It's a little early for us to admit we missed a trend -- we usually wait until the end of the year to evaluate how we did. But we missed a big Q1 trend: Wordle, a daily online game that has caught fire since it was launched late last year. It is so popular that we're not going to describe how the game is played. Just a week or so ago, the New York Times announced it has acquired Wordle to add to its growing portfolio of games like Spelling Bee.
What makes Wordle a trend? We play it ourselves and find the once-a-day aspect to be part of its charm. There's a site that offers access to the Wordle archive, and binging through several at a time loses the appeal. We do see articles online every day about "the best words to use" to start figuring out the word of the day. Another way to know it's a real trend: there's a minor backlash to Wordle, such as The Verge's "The New York Times has changed Wordle’s solutions" and the New York Post's "And the Wordle backlash begins: 'Blaming this on the Americans.'"
According to the Post, which generally has an "America First" mindset unless it can attack the New York Times, there's a backlash outside the U.S. because Wordle uses U.S. spelling. We know it doesn't fit Wordle's five-letter words but we don't want to spoil an solutions so we'll point out that apologise -- which is how the word is spelled outside the U.S. -- would not be accepted because Wordle would be looking for apologize.
According to some of us in the trend-predicting world, it's not a trend until there's a backlash so Wordle can be classified as a trend.
One we totally missed.
We don't know if Wordle has legs as a trend but it's certainly hot right now. And what we think is clear is that we're living in an attention economy. The reason the Times spent six figures to acquire Wordle shows there's money to made for them to host Wordle.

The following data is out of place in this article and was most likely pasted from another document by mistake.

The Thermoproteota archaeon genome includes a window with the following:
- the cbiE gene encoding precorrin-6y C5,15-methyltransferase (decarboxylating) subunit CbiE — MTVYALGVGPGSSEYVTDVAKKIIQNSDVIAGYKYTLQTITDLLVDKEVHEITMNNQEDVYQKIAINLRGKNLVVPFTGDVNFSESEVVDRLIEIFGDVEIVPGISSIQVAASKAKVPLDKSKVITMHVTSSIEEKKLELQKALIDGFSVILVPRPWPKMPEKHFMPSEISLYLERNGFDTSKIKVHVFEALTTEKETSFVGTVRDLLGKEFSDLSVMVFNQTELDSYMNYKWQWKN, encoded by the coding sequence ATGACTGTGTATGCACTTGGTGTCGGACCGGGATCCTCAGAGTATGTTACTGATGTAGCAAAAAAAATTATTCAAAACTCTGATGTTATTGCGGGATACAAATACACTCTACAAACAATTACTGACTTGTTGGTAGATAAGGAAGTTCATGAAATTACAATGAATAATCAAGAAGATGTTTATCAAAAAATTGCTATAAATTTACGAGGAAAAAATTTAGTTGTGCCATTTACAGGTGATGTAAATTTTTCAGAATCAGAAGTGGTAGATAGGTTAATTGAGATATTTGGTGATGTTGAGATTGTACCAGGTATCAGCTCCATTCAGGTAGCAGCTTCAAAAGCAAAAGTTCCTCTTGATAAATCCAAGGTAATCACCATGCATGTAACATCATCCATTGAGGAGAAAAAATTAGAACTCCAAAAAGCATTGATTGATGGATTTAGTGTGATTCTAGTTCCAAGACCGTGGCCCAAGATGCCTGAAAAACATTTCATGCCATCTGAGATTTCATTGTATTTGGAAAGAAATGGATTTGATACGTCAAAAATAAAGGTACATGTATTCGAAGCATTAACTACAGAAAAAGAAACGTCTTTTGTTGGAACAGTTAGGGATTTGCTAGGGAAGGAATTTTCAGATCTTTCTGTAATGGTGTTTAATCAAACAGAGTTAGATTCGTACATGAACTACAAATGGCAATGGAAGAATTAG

Twenty years ago, in the dot-com era, the goal for many was to get eyeballs -- people spending time on their site. That's really what social media is all about, and why the algorithms of TikTok, Facebook, Twitter, etc. are so important and influential -- and often not in a positive or productive way.
But that's not the trend we got right. But it's related to it.
One of our trends is that publishers will move away from print editions. We love print editions, and still see the value in them. But according to the Reliable Sources Newsletter by CNN that cited a Wall St. Journal article, six magazines that Barry Diller acquired from Meredith Corp. last year -- Entertainment Weekly, InStyle, EatingWell, Health, Parents and People en Espanol will stop publishing print publications. Their last issues will be in April.
How did Diller's company, Dotdash Meredith frame its decision?
"We have said from the beginning, buying Meredith was about buying brands, not magazines or websites,” according to the CEO.
We get it. After all, in 2022, is weekly even enough updates about entertainment? Of course not.
And Dotdash has "19 remaining print magazines," according to the Journal, including People, Better Homes & Gardens and Southern Living -- all of them major publications.
But here's the thing -- and we'll talk more about this throughout this year.
Some subscribers prefer the print editions. Certainly doctors' waiting rooms do. So what happens to those subscribers who prefer print? One of us used to go to a dental office with horrible Internet access -- everyone complained about it -- but for people waiting in those sorts of locations, they can't rely on their phones for distraction.
And we think people who used to allocate time to turn the pages of Entertainment Weekly, People en Esponol and the other magazines ending their print run. The question for them and for Dotdash and other publishers considering ending their print publications is this: How will readers spend their time? Will they go online to the app or website of the publication? Will they remember to do so or just get their entertainment news elsewhere, whether print or online? Or will they shift to playing games like Wordle?